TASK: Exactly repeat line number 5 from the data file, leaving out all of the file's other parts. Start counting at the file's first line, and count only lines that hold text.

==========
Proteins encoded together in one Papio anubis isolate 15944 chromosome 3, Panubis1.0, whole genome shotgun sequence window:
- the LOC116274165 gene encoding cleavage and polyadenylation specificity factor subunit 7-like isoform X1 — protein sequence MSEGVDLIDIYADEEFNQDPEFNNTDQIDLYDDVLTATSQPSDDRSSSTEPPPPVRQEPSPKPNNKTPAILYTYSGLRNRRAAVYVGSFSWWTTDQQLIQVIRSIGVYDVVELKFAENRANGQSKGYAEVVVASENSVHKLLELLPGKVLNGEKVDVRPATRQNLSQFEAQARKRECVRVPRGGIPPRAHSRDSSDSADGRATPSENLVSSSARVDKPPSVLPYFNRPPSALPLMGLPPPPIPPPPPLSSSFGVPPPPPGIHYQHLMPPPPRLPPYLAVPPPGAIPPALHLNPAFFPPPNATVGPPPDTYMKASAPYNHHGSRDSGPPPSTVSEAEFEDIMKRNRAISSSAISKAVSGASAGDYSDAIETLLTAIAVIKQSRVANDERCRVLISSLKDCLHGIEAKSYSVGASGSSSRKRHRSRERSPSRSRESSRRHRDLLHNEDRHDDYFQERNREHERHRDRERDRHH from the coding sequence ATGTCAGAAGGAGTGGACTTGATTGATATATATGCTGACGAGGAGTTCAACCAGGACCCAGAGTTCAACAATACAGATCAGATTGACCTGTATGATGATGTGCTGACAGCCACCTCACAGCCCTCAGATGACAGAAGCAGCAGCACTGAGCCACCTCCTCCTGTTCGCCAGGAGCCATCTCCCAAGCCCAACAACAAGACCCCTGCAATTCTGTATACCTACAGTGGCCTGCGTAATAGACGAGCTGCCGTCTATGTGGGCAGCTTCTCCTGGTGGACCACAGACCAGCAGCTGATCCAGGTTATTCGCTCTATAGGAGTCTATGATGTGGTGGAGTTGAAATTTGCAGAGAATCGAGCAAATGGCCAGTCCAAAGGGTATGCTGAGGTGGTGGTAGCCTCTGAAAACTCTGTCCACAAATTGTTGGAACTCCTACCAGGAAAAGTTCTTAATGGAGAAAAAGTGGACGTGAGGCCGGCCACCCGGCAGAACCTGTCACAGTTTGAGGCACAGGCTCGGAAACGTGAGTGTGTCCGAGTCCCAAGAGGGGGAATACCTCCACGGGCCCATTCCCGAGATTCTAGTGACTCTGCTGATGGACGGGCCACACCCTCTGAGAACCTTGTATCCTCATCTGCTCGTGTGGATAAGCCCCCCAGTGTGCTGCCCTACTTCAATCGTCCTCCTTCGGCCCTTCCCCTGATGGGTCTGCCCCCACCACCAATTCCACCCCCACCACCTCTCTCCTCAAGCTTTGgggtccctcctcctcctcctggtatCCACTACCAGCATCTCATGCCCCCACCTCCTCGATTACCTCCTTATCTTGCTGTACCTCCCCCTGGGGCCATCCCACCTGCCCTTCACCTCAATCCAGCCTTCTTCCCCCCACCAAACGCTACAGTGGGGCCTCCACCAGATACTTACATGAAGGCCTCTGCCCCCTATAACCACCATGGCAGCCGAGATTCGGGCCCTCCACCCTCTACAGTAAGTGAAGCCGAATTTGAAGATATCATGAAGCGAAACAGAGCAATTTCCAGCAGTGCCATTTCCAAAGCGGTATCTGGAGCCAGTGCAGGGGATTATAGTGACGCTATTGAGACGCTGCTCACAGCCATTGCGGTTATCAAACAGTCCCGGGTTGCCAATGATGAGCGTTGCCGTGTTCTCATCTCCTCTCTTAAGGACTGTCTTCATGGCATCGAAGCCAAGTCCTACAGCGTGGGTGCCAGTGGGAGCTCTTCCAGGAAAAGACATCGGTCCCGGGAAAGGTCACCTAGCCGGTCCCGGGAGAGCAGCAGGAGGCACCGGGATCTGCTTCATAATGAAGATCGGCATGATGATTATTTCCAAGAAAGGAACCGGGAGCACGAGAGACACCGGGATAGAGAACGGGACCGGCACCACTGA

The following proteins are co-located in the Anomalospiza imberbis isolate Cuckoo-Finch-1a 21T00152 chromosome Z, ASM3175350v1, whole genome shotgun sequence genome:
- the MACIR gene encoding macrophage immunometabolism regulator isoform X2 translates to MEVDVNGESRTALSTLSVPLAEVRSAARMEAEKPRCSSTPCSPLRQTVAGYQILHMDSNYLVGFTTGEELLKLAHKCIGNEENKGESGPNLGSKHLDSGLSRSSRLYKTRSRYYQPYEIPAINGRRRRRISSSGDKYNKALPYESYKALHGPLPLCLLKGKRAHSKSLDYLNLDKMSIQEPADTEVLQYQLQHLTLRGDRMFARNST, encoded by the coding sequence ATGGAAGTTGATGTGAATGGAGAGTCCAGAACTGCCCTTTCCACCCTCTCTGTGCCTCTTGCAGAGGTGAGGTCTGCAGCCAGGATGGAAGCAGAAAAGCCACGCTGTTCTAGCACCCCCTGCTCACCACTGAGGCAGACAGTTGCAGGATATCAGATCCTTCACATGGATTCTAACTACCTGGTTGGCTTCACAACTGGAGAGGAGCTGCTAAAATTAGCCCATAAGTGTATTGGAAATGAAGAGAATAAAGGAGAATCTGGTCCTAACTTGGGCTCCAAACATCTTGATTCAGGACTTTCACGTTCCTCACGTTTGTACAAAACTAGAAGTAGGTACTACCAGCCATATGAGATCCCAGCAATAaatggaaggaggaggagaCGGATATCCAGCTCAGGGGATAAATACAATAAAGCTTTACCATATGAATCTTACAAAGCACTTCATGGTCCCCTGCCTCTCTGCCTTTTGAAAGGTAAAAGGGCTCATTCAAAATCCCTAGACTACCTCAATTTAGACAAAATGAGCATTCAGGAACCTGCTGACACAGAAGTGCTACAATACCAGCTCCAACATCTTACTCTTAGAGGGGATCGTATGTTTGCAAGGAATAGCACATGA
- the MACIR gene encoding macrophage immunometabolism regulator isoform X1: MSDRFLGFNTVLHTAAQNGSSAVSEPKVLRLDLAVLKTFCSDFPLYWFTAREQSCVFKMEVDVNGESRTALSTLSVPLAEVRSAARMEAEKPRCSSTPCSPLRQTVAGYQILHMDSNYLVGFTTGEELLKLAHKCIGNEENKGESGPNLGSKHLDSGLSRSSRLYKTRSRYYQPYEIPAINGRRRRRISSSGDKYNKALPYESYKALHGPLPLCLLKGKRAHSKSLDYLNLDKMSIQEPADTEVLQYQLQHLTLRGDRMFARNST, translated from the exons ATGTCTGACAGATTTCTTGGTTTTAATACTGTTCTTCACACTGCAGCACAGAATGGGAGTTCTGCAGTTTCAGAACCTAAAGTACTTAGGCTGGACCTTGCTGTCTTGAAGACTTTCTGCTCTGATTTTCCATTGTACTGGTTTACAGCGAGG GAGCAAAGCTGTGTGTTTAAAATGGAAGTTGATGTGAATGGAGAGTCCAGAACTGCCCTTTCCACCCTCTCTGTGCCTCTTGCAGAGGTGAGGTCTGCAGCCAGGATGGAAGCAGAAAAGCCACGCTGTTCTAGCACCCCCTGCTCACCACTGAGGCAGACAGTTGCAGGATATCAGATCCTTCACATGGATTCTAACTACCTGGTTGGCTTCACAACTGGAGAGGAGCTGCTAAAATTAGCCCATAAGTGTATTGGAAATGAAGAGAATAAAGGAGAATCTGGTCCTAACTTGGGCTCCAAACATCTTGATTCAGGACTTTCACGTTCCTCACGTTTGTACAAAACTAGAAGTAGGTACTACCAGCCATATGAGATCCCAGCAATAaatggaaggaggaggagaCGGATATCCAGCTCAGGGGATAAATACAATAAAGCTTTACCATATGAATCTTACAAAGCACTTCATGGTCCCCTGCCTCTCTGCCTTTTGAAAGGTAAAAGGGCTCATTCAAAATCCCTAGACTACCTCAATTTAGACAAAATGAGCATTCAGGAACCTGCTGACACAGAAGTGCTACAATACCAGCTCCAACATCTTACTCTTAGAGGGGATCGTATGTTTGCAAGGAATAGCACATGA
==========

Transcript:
- the MACIR gene encoding macrophage immunometabolism regulator isoform X1: MSDRFLGFNTVLHTAAQNGSSAVSEPKVLRLDLAVLKTFCSDFPLYWFTAREQSCVFKMEVDVNGESRTALSTLSVPLAEVRSAARMEAEKPRCSSTPCSPLRQTVAGYQILHMDSNYLVGFTTGEELLKLAHKCIGNEENKGESGPNLGSKHLDSGLSRSSRLYKTRSRYYQPYEIPAINGRRRRRISSSGDKYNKALPYESYKALHGPLPLCLLKGKRAHSKSLDYLNLDKMSIQEPADTEVLQYQLQHLTLRGDRMFARNST, translated from the exons ATGTCTGACAGATTTCTTGGTTTTAATACTGTTCTTCACACTGCAGCACAGAATGGGAGTTCTGCAGTTTCAGAACCTAAAGTACTTAGGCTGGACCTTGCTGTCTTGAAGACTTTCTGCTCTGATTTTCCATTGTACTGGTTTACAGCGAGG GAGCAAAGCTGTGTGTTTAAAATGGAAGTTGATGTGAATGGAGAGTCCAGAACTGCCCTTTCCACCCTCTCTGTGCCTCTTGCAGAGGTGAGGTCTGCAGCCAGGATGGAAGCAGAAAAGCCACGCTGTTCTAGCACCCCCTGCTCACCACTGAGGCAGACAGTTGCAGGATATCAGATCCTTCACATGGATTCTAACTACCTGGTTGGCTTCACAACTGGAGAGGAGCTGCTAAAATTAGCCCATAAGTGTATTGGAAATGAAGAGAATAAAGGAGAATCTGGTCCTAACTTGGGCTCCAAACATCTTGATTCAGGACTTTCACGTTCCTCACGTTTGTACAAAACTAGAAGTAGGTACTACCAGCCATATGAGATCCCAGCAATAaatggaaggaggaggagaCGGATATCCAGCTCAGGGGATAAATACAATAAAGCTTTACCATATGAATCTTACAAAGCACTTCATGGTCCCCTGCCTCTCTGCCTTTTGAAAGGTAAAAGGGCTCATTCAAAATCCCTAGACTACCTCAATTTAGACAAAATGAGCATTCAGGAACCTGCTGACACAGAAGTGCTACAATACCAGCTCCAACATCTTACTCTTAGAGGGGATCGTATGTTTGCAAGGAATAGCACATGA